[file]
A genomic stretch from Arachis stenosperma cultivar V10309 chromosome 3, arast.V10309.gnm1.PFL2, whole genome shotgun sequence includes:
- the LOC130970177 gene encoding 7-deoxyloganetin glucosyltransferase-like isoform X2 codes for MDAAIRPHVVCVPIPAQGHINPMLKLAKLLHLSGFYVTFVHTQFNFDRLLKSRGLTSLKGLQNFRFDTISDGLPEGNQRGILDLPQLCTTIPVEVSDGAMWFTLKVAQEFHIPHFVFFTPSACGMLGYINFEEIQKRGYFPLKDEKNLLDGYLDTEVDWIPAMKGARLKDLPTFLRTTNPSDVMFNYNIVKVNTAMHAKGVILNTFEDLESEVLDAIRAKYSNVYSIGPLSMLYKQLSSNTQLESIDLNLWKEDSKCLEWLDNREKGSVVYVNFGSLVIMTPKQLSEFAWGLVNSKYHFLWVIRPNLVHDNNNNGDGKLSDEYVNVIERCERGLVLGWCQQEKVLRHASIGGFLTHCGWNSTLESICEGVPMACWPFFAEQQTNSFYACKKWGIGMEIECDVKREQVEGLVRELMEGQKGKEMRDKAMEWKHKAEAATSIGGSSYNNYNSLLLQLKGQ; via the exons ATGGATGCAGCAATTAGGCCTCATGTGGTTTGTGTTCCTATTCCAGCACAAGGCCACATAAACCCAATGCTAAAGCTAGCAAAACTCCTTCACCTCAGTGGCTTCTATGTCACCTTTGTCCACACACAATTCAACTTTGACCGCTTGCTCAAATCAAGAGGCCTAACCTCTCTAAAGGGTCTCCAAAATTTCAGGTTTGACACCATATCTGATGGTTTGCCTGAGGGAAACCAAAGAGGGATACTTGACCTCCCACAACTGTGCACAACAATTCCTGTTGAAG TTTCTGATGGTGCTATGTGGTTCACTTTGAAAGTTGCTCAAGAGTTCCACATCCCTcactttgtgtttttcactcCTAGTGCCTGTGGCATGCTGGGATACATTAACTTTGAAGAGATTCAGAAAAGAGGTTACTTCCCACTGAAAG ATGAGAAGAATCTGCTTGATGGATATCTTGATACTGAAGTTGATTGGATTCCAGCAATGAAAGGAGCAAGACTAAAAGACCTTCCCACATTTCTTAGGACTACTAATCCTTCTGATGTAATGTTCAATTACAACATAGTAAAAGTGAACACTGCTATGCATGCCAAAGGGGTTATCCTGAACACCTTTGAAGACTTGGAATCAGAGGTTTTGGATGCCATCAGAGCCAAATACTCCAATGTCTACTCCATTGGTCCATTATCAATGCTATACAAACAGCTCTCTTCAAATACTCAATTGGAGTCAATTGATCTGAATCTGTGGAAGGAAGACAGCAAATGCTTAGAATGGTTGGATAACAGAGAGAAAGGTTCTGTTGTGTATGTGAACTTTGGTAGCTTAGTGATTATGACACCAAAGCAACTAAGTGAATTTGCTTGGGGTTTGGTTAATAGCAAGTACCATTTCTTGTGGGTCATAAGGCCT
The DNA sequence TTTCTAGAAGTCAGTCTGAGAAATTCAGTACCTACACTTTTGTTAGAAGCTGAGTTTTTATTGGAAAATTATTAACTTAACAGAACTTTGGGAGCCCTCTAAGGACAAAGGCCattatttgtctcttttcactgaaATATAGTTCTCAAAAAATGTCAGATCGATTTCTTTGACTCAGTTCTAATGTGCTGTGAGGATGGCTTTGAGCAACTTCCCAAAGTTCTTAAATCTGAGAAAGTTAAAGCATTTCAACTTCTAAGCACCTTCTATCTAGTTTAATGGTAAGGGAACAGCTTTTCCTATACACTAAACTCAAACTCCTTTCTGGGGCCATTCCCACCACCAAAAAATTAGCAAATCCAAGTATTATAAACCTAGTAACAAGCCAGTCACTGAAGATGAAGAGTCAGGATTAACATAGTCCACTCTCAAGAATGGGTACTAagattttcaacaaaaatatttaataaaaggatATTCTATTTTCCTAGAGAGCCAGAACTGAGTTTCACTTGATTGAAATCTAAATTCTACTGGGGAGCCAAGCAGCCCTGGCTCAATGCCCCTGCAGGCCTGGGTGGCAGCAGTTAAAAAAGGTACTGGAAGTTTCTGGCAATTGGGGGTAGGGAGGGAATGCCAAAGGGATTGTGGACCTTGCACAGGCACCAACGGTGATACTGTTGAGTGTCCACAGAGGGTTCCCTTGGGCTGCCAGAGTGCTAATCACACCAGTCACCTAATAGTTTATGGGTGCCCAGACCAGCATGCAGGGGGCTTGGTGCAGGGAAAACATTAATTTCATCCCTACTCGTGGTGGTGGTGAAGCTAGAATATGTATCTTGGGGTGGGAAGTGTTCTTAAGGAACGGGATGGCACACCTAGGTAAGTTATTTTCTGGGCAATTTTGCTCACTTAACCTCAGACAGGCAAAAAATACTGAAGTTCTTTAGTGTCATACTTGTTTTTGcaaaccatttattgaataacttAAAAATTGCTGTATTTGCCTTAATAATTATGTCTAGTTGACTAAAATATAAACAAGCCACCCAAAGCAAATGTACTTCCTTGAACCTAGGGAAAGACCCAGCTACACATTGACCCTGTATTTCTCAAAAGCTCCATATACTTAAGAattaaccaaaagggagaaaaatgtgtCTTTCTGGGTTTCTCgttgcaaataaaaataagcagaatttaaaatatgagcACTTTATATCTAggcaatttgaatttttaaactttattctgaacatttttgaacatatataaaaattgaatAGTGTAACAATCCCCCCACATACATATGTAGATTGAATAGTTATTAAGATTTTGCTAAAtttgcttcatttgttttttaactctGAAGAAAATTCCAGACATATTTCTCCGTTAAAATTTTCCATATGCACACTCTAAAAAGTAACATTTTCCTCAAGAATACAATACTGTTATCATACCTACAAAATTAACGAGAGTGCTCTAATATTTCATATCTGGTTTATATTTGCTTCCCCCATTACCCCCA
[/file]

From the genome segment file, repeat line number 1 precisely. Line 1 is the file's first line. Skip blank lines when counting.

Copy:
A genomic stretch from Arachis stenosperma cultivar V10309 chromosome 3, arast.V10309.gnm1.PFL2, whole genome shotgun sequence includes: